Pest Control in March 

Mole in a mole hill
March is when the moles have their breeding season; these are elusive creatures and few people will ever see one above the surface of the ground. Moles aren't a social species, in fact they just don't get on with one another at all and they only ever meet up around the end of February into March to breed. 
Each mole will live in it's own territory and these may overlap with each other to some degree a bot like a Venn diagram; the analogy that I use to explain mole behaviour is to think of a map of the London Underground. There are long straight sections above ground that drive into the mass of tunnels in the interior of the map - in mole terms these are the tunnels that are dug just below the surface and run into a feeding area. Some of the tunnels are deeper than others and they interconnect at junctions and there are a few dead ends where the tunnels have finished, the analogy falls apart here as there are no buskers in the mole tunnels but you get the idea? 
Those moles that don't actually have a territory connected to others will now start moving towards populated ground and you know this is happening as you can see straight rows of mole hills heading in a single direction - that's a male mole or a boar looking for the female or sow as they're called. 
Moles will come together and there is always a display of aggression - only when the female is receptive to mating will contact occur and at any other time either one will back of or they will fight and this can be to the death. 
Mrs Mole will give birth to between two and seven young pups, she will look after these for around six weeks then she will drive them out to find their own territory - this is the time when you are most likely to see a mole as they will move across the surface of the ground as its the most expedient way to get away from mum.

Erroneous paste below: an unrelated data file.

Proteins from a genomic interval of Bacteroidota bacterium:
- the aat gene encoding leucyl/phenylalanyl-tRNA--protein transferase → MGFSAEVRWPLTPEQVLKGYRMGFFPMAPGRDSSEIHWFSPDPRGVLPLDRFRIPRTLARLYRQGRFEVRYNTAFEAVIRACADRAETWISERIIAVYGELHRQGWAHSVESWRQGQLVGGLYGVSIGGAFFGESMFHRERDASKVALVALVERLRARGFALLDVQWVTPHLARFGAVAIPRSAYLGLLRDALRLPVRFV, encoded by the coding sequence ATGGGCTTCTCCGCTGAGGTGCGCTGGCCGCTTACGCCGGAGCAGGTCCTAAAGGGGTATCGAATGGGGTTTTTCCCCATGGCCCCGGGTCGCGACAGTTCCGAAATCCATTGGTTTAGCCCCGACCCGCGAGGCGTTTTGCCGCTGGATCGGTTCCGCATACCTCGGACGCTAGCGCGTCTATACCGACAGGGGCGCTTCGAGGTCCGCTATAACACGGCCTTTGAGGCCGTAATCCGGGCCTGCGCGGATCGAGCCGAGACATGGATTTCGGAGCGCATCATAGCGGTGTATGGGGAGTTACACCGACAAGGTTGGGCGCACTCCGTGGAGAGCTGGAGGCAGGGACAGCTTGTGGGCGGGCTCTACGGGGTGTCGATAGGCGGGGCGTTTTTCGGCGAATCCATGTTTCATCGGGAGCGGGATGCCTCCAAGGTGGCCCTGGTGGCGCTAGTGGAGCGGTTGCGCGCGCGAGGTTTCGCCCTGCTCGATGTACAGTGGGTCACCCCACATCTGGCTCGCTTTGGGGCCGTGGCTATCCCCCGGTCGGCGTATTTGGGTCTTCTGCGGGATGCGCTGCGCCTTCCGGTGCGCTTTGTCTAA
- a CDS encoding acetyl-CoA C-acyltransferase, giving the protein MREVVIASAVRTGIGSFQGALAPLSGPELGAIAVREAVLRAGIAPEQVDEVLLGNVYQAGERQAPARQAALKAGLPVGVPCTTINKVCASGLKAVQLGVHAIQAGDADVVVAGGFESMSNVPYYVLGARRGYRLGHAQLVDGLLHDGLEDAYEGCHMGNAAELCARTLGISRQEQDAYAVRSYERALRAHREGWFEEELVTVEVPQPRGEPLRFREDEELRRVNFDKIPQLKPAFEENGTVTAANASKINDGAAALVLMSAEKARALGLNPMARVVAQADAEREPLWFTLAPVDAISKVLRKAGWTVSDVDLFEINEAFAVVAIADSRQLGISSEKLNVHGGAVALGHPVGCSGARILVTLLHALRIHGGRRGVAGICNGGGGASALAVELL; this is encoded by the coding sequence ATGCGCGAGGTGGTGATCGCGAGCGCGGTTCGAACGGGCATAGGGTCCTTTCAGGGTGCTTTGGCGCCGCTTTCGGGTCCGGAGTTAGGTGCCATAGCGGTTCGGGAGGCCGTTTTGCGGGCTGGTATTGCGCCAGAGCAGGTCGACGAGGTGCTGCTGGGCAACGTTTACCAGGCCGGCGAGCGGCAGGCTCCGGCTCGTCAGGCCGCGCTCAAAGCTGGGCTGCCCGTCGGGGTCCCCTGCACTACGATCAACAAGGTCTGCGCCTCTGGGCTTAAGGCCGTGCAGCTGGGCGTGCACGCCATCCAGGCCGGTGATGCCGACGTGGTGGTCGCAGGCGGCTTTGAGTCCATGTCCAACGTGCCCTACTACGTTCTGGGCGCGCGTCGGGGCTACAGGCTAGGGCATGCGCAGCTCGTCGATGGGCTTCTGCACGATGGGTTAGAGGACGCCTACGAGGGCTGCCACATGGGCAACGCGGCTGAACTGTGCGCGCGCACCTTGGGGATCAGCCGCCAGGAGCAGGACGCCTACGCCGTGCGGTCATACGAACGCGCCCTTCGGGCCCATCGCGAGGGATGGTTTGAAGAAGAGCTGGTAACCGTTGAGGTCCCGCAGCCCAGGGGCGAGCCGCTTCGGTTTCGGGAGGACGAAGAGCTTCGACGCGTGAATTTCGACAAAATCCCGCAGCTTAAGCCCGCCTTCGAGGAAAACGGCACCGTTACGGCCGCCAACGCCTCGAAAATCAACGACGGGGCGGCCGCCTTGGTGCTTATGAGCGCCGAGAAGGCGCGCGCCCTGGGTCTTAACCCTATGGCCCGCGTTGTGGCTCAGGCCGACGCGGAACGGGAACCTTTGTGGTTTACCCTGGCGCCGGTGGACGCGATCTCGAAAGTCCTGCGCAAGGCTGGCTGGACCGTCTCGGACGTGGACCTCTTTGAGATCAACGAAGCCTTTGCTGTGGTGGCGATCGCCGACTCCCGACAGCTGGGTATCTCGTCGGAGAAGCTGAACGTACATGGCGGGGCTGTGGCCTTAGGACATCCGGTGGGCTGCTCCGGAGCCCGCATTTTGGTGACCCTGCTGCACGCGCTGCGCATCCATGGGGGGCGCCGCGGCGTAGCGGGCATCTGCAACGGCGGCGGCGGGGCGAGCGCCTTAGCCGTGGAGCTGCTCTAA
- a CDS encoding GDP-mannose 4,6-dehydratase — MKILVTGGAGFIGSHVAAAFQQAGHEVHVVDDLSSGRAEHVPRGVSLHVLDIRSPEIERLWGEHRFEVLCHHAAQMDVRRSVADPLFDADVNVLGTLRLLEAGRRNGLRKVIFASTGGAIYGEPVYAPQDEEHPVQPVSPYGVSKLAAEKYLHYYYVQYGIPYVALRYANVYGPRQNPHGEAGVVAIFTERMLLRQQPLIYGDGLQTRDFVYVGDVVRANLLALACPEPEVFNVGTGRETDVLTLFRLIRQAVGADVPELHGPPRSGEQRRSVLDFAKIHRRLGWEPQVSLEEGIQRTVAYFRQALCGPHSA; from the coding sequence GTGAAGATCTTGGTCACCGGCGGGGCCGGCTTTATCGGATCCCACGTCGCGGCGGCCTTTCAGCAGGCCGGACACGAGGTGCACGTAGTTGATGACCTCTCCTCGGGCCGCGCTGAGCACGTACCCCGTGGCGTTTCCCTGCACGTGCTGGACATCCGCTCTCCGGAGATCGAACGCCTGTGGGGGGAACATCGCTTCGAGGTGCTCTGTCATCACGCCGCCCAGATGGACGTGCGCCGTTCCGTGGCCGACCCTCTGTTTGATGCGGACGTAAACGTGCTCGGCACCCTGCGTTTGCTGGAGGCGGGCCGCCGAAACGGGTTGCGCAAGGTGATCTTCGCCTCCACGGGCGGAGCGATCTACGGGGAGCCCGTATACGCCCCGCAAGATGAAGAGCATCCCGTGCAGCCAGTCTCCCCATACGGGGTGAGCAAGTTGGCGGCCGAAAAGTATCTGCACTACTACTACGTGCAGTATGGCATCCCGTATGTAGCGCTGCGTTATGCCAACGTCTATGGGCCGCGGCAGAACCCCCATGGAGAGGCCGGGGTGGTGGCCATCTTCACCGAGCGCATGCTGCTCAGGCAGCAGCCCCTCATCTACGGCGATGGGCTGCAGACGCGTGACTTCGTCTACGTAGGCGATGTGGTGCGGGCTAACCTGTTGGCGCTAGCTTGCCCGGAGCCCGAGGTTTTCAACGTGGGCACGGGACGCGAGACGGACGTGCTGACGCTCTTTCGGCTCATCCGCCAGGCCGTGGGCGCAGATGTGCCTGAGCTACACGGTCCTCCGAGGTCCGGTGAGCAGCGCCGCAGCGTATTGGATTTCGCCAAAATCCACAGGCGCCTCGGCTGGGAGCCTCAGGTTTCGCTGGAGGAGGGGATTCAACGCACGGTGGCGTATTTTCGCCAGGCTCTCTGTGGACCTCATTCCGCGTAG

We do most of our mole catching around these two periods and in late autumn when they move around a lot more establishing runs before winter sets in and the ground hardens.  
FAQ's 
 
Why do moles make mole hills? 
Moles dig tunnels and some of the soil excavated will have to be removed to create the tunnel so moles dig a small side branch to the main tunnel and push all the loose earth up out of that siding through a hole at the top. As the tunnels are built they will occasionally collapse and so another side mole hills forms where the mole pushes out the earth from that collapse. 
 
What do moles eat? 
Generally their diet consists of lots of earthworms but they also eat insects and grubs in the soil; mole are very sensitive to vibration and you can see where a mole is feeding as there will be lots of moles hills in a small area as it digs towards the source of the vibration. There is evidence to suggest that moles will also eat carrion as mole hills have been found beneath a carcass before. 
 
Is it true that moles are blind? 
No moles have a limited degree of sight but only enough to detect light; this is most likely all that's left of their eyesight as it makes sense that an animal living in the dark needs to be aware when daylight is either flooding into the tunnel through a collapse of if they want to leave and move above ground then darkness affords them the most protection from predators. 
 
Do moles damage my plants as I can see these dying off? 
Moles eat insects not plants, the damage that you can see is the result of the moles digging through the soil and removing earth from around the plant roots. Without soil around the roots the plant can't pick up moisture and nutrients and so they die. 
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